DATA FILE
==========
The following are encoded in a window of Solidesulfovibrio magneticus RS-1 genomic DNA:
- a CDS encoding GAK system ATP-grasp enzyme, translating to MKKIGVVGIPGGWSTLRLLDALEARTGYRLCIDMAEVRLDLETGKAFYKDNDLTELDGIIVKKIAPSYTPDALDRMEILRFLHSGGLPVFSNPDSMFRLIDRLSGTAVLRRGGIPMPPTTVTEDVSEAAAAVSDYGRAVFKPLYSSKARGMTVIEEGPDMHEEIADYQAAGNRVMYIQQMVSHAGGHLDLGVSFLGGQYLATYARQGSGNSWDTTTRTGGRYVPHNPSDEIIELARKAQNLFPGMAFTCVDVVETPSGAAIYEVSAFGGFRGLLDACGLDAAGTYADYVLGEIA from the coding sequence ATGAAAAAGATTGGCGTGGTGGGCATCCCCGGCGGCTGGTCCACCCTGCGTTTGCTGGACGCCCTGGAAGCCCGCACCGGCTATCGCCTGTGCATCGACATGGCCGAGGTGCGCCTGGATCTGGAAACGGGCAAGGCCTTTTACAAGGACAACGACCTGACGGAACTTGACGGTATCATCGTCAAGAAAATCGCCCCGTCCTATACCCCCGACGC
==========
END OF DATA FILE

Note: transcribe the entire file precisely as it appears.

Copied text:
The following are encoded in a window of Solidesulfovibrio magneticus RS-1 genomic DNA:
- a CDS encoding GAK system ATP-grasp enzyme, translating to MKKIGVVGIPGGWSTLRLLDALEARTGYRLCIDMAEVRLDLETGKAFYKDNDLTELDGIIVKKIAPSYTPDALDRMEILRFLHSGGLPVFSNPDSMFRLIDRLSGTAVLRRGGIPMPPTTVTEDVSEAAAAVSDYGRAVFKPLYSSKARGMTVIEEGPDMHEEIADYQAAGNRVMYIQQMVSHAGGHLDLGVSFLGGQYLATYARQGSGNSWDTTTRTGGRYVPHNPSDEIIELARKAQNLFPGMAFTCVDVVETPSGAAIYEVSAFGGFRGLLDACGLDAAGTYADYVLGEIA from the coding sequence ATGAAAAAGATTGGCGTGGTGGGCATCCCCGGCGGCTGGTCCACCCTGCGTTTGCTGGACGCCCTGGAAGCCCGCACCGGCTATCGCCTGTGCATCGACATGGCCGAGGTGCGCCTGGATCTGGAAACGGGCAAGGCCTTTTACAAGGACAACGACCTGACGGAACTTGACGGTATCATCGTCAAGAAAATCGCCCCGTCCTATACCCCCGACGC